Unit 4: Reader Acquisition
Part 2: Paid Social Media Marketing
If you are very active on social media, you will notice that some posts appear more frequently on your feed, and if you look closely they will be marked as “sponsored posts”. The author of these posts pays to have them appear X amount of times over X amount of days in order to reach as wide a target as possible. This is paid social media marketing, and understanding how to use it to your advantage can help you reach more people via social media. The algorithms set in place by Facebook and Twitter don’t always allow your content to appear in front of the right amount of people at the right time, and therefore a paid campaign can strategically open your market up to a much wider audience.
Let’s take the two main platforms mentioned above, Twitter and Facebook, and look at how they work. While Twitter acts like a real-time reel of 140 character stories, news flashes, thoughts, and shout-outs, Facebook has more longevity, as statuses may appear on other peoples’ feeds for more than a few minutes. While the younger generation is moving from Facebook towards platforms like Instagram and Snapchat, it is still the preferred social network for 24–50 year olds. Both networks have their uses and benefits, and once you delve further into how they work you will see how different they are.
Let’s start with Twitter, and look into how you can use this platform to your advantage. You will need to define your main marketing objective and use that as your strategy: are you looking to sell more books, or are you looking to gain a wider sphere of influence? Are you ready to craft high quality 140 character messages on a very regular basis? Your aim will be to attract and garner followers by consistently posting content that will lead them to your landing page. Your aim will also be to incite retweets so that your information is shared to a wider audience. It is important to remember that tweets have a lifespan of about an hour, so you will need to schedule your posts frequently, making sure they attract the attention of an idly scrolling eye. Check out some other successful and up-and-coming authors’ Twitter feeds to see how often they post, and what kind of content their tweets contain.
With Facebook, you have the opportunity to craft longer pieces of content that also have a longer lifespan. While it is important to post often on Twitter, you can get away with a couple of posts on Facebook a day. As with Twitter it is important to define your objective, and to create content that engages people, attracts them to your page, and incites them to click through and share with others. The more fans “like” your page, the wider your audience will become. Remember to stay original, friendly, and interesting in your posts, as this will help organic shares via your fan base.
For both platforms, you will need to define your business objective, craft a plan of action, and remain consistent in your style, posts, and posting frequency.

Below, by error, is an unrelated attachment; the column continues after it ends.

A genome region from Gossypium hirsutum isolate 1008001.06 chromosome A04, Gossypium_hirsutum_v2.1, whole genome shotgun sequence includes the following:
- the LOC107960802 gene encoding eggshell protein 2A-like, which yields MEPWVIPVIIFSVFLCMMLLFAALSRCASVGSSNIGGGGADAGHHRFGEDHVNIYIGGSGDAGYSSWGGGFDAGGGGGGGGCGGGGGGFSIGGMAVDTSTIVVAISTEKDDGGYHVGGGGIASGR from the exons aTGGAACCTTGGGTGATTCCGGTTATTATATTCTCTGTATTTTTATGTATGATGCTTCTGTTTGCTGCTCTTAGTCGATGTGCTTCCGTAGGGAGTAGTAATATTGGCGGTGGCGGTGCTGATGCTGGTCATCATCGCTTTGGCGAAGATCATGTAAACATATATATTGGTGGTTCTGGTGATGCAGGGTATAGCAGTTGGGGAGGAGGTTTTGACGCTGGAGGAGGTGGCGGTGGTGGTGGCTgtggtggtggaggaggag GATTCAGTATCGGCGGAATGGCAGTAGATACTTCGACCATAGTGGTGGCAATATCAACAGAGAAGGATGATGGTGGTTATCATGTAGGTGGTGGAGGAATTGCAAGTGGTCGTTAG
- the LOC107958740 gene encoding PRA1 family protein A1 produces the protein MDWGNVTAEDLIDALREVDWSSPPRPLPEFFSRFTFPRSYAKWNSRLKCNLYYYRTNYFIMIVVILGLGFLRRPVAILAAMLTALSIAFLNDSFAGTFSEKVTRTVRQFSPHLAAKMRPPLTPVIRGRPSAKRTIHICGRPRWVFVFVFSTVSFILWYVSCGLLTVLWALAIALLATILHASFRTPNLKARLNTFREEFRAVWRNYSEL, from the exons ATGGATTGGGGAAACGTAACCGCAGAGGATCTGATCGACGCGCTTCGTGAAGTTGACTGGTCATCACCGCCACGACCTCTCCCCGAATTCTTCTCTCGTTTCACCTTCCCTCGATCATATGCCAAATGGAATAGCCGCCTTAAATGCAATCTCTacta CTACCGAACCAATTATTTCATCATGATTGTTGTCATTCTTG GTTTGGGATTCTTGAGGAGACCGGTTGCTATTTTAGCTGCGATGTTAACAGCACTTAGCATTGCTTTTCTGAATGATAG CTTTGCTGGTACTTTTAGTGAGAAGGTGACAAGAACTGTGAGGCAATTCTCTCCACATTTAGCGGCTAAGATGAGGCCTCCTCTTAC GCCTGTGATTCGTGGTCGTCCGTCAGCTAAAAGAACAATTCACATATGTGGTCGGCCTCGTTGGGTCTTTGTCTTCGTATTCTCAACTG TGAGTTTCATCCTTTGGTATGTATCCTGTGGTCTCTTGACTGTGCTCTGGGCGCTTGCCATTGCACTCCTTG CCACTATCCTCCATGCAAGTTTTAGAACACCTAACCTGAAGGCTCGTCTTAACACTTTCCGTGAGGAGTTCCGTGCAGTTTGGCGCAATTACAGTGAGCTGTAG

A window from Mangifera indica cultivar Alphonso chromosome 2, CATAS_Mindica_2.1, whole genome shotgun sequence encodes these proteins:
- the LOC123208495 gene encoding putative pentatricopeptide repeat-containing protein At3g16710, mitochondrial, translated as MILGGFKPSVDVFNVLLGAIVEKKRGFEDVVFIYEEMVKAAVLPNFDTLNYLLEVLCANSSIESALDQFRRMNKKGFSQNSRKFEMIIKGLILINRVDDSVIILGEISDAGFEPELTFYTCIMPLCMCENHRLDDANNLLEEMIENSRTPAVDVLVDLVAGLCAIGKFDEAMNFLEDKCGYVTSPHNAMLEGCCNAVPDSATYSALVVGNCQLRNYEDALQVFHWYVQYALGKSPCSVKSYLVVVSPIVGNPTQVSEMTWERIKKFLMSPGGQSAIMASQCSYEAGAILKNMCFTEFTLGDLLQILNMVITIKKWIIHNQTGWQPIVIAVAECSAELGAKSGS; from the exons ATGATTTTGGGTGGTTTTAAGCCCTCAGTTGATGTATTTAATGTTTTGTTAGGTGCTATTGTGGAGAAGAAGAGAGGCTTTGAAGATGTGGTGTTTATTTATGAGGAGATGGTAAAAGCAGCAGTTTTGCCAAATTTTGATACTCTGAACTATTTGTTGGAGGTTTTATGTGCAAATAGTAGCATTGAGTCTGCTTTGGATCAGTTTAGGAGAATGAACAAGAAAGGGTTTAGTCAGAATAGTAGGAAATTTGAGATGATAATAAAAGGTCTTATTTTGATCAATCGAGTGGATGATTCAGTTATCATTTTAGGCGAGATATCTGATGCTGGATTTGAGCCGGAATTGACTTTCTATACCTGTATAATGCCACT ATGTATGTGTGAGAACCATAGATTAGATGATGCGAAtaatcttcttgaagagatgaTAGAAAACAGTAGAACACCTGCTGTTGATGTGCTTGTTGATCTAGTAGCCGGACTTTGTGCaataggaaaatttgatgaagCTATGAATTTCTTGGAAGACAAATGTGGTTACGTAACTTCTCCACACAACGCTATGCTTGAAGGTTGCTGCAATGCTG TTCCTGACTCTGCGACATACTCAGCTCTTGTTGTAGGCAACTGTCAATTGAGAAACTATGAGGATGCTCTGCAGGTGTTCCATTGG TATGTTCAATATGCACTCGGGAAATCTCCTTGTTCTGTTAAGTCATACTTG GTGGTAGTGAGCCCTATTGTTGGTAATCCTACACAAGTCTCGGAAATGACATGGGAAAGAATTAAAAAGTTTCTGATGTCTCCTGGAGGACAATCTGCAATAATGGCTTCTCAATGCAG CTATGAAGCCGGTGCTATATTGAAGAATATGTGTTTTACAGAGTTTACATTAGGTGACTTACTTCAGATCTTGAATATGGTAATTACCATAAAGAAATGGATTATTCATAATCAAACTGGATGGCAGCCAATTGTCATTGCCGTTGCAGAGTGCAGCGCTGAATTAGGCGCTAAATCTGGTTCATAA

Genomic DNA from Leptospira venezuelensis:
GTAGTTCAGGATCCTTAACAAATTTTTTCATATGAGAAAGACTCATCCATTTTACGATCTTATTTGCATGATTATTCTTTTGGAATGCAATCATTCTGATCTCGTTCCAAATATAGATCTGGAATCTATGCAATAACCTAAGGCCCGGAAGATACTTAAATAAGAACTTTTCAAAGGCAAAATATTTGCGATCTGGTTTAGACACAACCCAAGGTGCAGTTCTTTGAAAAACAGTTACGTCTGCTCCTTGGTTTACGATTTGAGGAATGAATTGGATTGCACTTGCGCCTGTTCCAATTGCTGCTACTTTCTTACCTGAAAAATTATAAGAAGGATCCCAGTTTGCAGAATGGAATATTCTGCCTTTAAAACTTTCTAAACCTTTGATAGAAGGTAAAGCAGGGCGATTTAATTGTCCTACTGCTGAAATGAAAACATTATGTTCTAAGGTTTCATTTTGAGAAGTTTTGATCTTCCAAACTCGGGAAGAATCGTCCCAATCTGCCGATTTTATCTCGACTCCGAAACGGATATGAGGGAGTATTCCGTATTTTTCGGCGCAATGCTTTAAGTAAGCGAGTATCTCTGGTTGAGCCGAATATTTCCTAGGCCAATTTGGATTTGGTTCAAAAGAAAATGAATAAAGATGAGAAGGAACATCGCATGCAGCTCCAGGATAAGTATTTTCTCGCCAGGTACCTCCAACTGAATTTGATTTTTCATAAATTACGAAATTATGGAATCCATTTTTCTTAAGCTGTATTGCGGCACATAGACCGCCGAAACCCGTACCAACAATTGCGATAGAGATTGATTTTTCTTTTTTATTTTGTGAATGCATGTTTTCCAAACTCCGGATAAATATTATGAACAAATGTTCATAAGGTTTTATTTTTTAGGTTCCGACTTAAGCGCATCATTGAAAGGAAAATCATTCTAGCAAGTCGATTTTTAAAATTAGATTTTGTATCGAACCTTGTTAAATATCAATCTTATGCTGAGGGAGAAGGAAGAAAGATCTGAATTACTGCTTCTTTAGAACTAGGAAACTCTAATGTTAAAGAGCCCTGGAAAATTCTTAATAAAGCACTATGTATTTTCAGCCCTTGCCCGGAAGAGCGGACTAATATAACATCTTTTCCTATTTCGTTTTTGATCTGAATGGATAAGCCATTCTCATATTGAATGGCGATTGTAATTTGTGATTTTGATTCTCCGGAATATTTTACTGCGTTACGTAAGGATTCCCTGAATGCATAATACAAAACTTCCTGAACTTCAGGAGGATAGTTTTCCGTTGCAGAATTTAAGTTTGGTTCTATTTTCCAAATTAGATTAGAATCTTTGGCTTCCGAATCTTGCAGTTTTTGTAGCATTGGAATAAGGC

Now that you have defined your business plans, you can go ahead and see how an ad works for you. Creating an ad on Facebook is very straightforward: as long as you have the content and creative parts ready, you know who your target audience is, and how often and how long you want to add to appear, you are good to go. Take a good look at your feed — you will probably notice some posts that appear frequently over the space of a few days or a week. These are sponsored, or paid, posts, and probably appear on your feed because you follow the business, have friends who follow the business, or because you are interested in a similar business. The same will happen to your paid post.
When it comes to Twitter you will be using Twitter’s Engagement Campaign process. You will want to define what you are promoting (a book, a pre-sale, or your mailing list for example), decide your target market, and identify keywords, followers, and interests that will help streamline who will see your ad. The keywords will be related to your promotion, the followers are the group of people you are targeting (for example, if you are promoting a YA novel you may want to target the followers of Rookie), and the interests are topics that the people you are targeting would be interested in. You can exclude certain topics if you want to narrow your target audience down to a very specific group. You will also need to compose or choose existing tweets that you would like to promote. Once you are all set with content and set-up you can choose your budget and launch your campaign. In addition to just a regular ad campaign, Twitter also allows you to add a Lead Generation card at an extra cost, which will allow you to collect emails for your mailing list.
Social media marketing should already be part of your overall business marketing plan. The different platforms available are a great way to promote your work, get your name out there, and encourage organic shares. Twitter and Facebook have good, low-cost, advertising processes in place that can really boost your coverage — as long as you spend the time crafting the best copy and objectives that you can!
Have you created a Facebook or Twitter ad? How did it go? If you’d like to discuss best practices, hop on over to the AuthorpreneurLaunch Forum. Let’s chat!
Growth Hacking Tip: Add an image to your Google+ profile for increased open rates
While you’re sending emails from a real person, you might as well add an image that will appear in the thumbnail of people’s inboxes as well. This will help reinforce that you are in fact a real person and can help boost open rates on your email mailouts.
Meal of the Week: I made pork chops with mashed potatoes and kale & carrots. 🐷🥔🥕
P.S. Next Step: Build Your Author Business Plan! — You’ll feel great once you complete your plan. The 8 modules can be completed in 1 weekend.
Originally published at Authorpreneur Launch.